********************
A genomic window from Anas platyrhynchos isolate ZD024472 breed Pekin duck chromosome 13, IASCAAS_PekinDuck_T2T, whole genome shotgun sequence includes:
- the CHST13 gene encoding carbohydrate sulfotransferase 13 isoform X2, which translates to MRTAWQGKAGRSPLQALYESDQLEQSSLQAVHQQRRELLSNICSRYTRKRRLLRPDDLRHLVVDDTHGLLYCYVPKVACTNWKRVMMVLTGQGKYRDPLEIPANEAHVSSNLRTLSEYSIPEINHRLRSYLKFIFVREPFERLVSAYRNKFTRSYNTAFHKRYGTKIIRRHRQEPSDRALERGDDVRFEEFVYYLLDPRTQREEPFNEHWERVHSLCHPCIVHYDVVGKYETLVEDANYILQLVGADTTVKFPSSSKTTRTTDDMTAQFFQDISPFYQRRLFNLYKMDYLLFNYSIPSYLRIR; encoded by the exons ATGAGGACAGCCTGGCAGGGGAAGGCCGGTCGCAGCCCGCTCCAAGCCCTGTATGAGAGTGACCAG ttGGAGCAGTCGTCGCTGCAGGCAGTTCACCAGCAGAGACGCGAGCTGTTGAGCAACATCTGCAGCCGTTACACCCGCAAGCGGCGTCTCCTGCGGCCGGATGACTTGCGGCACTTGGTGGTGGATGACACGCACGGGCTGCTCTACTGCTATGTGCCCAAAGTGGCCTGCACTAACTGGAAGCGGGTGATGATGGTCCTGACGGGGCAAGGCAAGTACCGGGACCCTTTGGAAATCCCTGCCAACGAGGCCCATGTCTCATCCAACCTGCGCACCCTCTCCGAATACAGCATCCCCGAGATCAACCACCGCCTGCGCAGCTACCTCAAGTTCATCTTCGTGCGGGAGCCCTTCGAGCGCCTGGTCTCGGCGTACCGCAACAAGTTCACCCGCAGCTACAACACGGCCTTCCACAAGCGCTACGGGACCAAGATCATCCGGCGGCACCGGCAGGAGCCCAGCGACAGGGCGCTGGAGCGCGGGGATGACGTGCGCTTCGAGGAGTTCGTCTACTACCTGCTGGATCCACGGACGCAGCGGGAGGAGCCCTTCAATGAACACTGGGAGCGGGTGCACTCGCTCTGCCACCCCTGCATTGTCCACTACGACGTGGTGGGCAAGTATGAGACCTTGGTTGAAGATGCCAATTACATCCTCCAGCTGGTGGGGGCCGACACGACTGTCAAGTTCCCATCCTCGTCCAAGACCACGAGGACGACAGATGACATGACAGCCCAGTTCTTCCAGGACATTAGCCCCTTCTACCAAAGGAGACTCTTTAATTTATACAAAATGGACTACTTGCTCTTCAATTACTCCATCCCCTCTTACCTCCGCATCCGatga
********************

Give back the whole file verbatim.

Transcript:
A genomic window from Anas platyrhynchos isolate ZD024472 breed Pekin duck chromosome 13, IASCAAS_PekinDuck_T2T, whole genome shotgun sequence includes:
- the CHST13 gene encoding carbohydrate sulfotransferase 13 isoform X2, which translates to MRTAWQGKAGRSPLQALYESDQLEQSSLQAVHQQRRELLSNICSRYTRKRRLLRPDDLRHLVVDDTHGLLYCYVPKVACTNWKRVMMVLTGQGKYRDPLEIPANEAHVSSNLRTLSEYSIPEINHRLRSYLKFIFVREPFERLVSAYRNKFTRSYNTAFHKRYGTKIIRRHRQEPSDRALERGDDVRFEEFVYYLLDPRTQREEPFNEHWERVHSLCHPCIVHYDVVGKYETLVEDANYILQLVGADTTVKFPSSSKTTRTTDDMTAQFFQDISPFYQRRLFNLYKMDYLLFNYSIPSYLRIR; encoded by the exons ATGAGGACAGCCTGGCAGGGGAAGGCCGGTCGCAGCCCGCTCCAAGCCCTGTATGAGAGTGACCAG ttGGAGCAGTCGTCGCTGCAGGCAGTTCACCAGCAGAGACGCGAGCTGTTGAGCAACATCTGCAGCCGTTACACCCGCAAGCGGCGTCTCCTGCGGCCGGATGACTTGCGGCACTTGGTGGTGGATGACACGCACGGGCTGCTCTACTGCTATGTGCCCAAAGTGGCCTGCACTAACTGGAAGCGGGTGATGATGGTCCTGACGGGGCAAGGCAAGTACCGGGACCCTTTGGAAATCCCTGCCAACGAGGCCCATGTCTCATCCAACCTGCGCACCCTCTCCGAATACAGCATCCCCGAGATCAACCACCGCCTGCGCAGCTACCTCAAGTTCATCTTCGTGCGGGAGCCCTTCGAGCGCCTGGTCTCGGCGTACCGCAACAAGTTCACCCGCAGCTACAACACGGCCTTCCACAAGCGCTACGGGACCAAGATCATCCGGCGGCACCGGCAGGAGCCCAGCGACAGGGCGCTGGAGCGCGGGGATGACGTGCGCTTCGAGGAGTTCGTCTACTACCTGCTGGATCCACGGACGCAGCGGGAGGAGCCCTTCAATGAACACTGGGAGCGGGTGCACTCGCTCTGCCACCCCTGCATTGTCCACTACGACGTGGTGGGCAAGTATGAGACCTTGGTTGAAGATGCCAATTACATCCTCCAGCTGGTGGGGGCCGACACGACTGTCAAGTTCCCATCCTCGTCCAAGACCACGAGGACGACAGATGACATGACAGCCCAGTTCTTCCAGGACATTAGCCCCTTCTACCAAAGGAGACTCTTTAATTTATACAAAATGGACTACTTGCTCTTCAATTACTCCATCCCCTCTTACCTCCGCATCCGatga